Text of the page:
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Mary Corbet

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I learned to embroider when I was a kid, when everyone was really into cross stitch (remember the '80s?). Eventually, I migrated to surface embroidery, teaching myself with whatever I could get my hands on...read more

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Piled High & Deep: Stitch Dictionaries on my Table

 

Amazon Books

I’m a huge advocate of SDO – Stitch Dictionary Ownership.

You don’t have to own a gazillion stitch dictionaries. But I do think that every person who goes beyond the initial dabble into embroidery to pursue it as a developing interest should invest in at least one good stitch dictionary.

I won’t go so far as to say in at least two stitch dictionaries, since we have such easy access to the internet and a million online tutorials. But it’s always good to have one, as well as one or more other sources (including online) for cross referencing.

Right now, I have stitch dictionaries piled high and deep on my work table. You’ll find out why later!

Stitch Dictionaries for Hand Embroidery

Strangely, these aren’t all of my stitch dictionaries. But these all have Something about them that encouraged me to include them in the pile.

Stitch Dictionaries for Hand Embroidery

I’m bereaving the absence of two favorites. I either loaned them to someone or I put them somewhere that I wouldn’t forget.

Oh, poo. That never works out!

Why a Stitch Dictionary?

So, my argument – which I’m sure I’ve made before – for owning a stitch dictionary is this:

A real book that you can reference when you need help learning a stitch – or when you need an idea for a stitch for a particular design element you’re working on – is invaluable. Stitch dictionaries are an efficient way to look up a stitch with minimal distraction, and to learn it quickly (usually) from experts who know what they’re doing.

It is true that there are some shoddy stitch dictionaries out there. But the majority of them are from reliable, knowledgeable, talented embroiderers and excellent embroidery teachers.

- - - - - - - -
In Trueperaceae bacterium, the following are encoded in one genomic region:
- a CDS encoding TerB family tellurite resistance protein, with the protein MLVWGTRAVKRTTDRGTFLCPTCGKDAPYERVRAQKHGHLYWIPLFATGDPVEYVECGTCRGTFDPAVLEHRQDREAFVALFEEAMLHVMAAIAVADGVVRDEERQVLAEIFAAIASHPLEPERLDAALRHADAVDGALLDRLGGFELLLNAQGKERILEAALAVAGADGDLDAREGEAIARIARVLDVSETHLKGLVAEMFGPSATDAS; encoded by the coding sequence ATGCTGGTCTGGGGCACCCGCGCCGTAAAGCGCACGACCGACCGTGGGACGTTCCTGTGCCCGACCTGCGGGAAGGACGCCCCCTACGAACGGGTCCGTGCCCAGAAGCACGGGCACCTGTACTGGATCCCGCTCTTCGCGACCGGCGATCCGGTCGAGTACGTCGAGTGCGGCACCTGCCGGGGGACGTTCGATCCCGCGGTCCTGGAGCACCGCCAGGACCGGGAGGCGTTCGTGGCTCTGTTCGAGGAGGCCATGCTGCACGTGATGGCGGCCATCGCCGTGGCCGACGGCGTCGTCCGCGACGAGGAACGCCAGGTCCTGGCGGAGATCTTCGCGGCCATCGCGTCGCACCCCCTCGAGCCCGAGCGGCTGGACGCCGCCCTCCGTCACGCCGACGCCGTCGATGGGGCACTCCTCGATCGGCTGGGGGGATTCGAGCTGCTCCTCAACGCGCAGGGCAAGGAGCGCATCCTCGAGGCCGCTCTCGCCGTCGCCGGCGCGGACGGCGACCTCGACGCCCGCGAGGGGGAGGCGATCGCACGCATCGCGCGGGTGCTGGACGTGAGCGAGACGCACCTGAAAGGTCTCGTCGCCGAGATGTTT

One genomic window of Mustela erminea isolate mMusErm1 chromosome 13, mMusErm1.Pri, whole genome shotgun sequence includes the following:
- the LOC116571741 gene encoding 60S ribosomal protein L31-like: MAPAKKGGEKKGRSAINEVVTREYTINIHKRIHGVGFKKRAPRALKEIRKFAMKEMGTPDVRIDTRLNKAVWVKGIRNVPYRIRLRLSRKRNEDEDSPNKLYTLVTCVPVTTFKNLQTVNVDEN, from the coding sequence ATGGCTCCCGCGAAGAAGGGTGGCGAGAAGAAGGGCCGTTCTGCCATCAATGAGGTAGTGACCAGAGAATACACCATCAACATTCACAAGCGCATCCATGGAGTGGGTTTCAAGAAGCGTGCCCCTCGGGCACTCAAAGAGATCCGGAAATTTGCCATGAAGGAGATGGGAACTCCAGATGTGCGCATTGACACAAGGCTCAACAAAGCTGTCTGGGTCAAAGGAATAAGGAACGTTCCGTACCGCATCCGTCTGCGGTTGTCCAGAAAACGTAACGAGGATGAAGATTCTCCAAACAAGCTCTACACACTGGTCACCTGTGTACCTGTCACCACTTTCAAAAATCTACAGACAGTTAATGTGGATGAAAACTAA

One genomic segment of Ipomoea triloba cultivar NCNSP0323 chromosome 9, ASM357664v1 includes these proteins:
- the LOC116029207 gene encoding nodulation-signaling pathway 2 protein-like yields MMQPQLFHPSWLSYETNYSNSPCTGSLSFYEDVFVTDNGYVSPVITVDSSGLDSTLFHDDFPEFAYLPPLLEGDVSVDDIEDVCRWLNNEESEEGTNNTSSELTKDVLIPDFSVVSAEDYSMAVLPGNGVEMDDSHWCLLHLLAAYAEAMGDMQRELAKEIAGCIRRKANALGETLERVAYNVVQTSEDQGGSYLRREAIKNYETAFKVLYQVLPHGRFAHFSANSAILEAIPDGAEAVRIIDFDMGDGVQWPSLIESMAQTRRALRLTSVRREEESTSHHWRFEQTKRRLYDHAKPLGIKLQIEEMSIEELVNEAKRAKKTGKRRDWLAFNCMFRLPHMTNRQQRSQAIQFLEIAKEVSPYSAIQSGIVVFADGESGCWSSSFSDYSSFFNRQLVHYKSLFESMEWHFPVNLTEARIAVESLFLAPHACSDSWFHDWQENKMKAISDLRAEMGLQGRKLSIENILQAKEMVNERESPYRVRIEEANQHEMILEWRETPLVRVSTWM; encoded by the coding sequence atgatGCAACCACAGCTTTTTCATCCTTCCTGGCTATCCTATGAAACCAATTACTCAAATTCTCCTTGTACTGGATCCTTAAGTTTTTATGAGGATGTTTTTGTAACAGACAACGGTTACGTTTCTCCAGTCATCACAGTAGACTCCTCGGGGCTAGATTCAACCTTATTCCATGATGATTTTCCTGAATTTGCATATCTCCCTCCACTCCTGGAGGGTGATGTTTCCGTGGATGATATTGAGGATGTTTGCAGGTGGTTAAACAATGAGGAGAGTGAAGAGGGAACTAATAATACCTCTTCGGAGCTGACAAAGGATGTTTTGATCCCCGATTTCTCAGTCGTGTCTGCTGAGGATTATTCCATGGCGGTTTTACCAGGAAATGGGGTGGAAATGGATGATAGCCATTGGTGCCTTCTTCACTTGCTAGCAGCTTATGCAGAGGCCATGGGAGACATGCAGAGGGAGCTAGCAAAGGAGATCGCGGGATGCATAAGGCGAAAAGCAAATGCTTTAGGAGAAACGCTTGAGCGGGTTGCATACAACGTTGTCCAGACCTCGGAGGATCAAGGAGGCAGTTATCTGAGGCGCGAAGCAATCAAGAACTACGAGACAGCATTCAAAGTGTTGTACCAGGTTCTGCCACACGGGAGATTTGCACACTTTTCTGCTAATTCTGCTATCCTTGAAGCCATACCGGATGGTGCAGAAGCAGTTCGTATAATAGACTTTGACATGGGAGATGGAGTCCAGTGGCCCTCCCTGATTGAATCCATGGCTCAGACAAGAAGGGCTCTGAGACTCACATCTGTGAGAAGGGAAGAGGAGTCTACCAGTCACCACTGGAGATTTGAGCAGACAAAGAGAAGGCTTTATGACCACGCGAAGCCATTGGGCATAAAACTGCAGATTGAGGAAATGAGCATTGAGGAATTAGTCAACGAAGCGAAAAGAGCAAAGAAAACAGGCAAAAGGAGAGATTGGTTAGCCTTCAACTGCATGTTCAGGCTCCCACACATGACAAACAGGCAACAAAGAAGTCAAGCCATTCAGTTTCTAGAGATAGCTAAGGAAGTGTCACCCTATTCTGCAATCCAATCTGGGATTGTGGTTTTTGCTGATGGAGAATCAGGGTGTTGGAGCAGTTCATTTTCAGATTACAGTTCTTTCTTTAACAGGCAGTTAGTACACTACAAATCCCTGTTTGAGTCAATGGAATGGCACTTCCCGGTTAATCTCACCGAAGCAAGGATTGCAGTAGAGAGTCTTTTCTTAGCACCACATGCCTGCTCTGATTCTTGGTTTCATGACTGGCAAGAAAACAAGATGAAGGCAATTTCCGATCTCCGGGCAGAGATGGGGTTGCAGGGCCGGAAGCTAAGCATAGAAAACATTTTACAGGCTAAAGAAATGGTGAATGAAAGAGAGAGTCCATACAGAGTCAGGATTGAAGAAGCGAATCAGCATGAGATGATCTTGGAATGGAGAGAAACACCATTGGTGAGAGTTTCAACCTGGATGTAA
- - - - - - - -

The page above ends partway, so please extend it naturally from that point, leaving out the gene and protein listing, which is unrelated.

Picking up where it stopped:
Stitch Dictionaries for Hand Embroidery

In my collection, I like to have old and new stitch dictionaries, because this helps me cross-reference names and types of stitches, different methods of working them, and different ways they are explained or categorized.

I also like to have new versions of old books, because this helps me see how stitches have developed from one interpretation to another, or how their names have come into more common usage or have dropped out of common usage.

Stitch Dictionaries for Hand Embroidery

I have many tried-and-true stitch dictionaries…

Stitch Dictionaries for Hand Embroidery

… and many that are obscure and no longer in common usage.

Stitch Dictionaries for Hand Embroidery

I have conventional and non-conventional stitch dictionaries…

Stitch Dictionaries for Hand Embroidery

…as well as some that are very specific to eras or techniques.

Stitch Dictionaries for Hand Embroidery

I have many that are old favorites and good friends, that could never go out of date, and many that are outdated but still valuable.

What to Look for in a Stitch Dictionary

It’s hard to say what stitch dictionary will appeal to you. We all have our own preferred learning style. For some, a quick diagram is all it takes. For others, a step-by-step photo explanation works better. For still others, text is a reliable instructor. Some prefer video (hard to come by in books…!) while others prefer photos while still others prefer diagrams and still others have a hard time unless someone is demonstrating for them in person.

So selecting a good stitch dictionary that will suit you best is really something that only you can do.

That said, here some things I look for in contemporary stitch dictionaries that are still being published:

1. A wide variety of stitches…

2. … explained with clear diagrams or photos…

3. … and with well-written and well-edited text, …

4. … all arranged in a logical manner …

5. … and preferably accompanied by images of the finished stitch in context.

Recommended Current Stitch Dictionaries

Here’s a list of recommendations for current stitch dictionaries that are worth looking into, with links to my book reviews so that you can see them in more detail:

Mary Thomas’s Dictionary of Embroidery Stitches – a classic!

Embroidery Stitch Bible – This book has long been a favorite, and I’m happy to say there’s a new edition out, finally.

Yvette Stanton’s Left-Handed Embroiderer’s Companion and Right-Handed Embroiderer’s Companion

The A-Z of Embroidery Stitches and A-Z of Embroidery Stitches 2 (Any of the A-Z books are excellent instructional books, but these are the two that focus on a variety of embroidery stitches rather than on specific techniques)

Lucinda Ganderton’s Embroidery Stitches book – which has come out under a variety of names over the years, depending on where you are and when you bought it. The article explains! I’ve had the older edition called Stitch Sampler for a long time.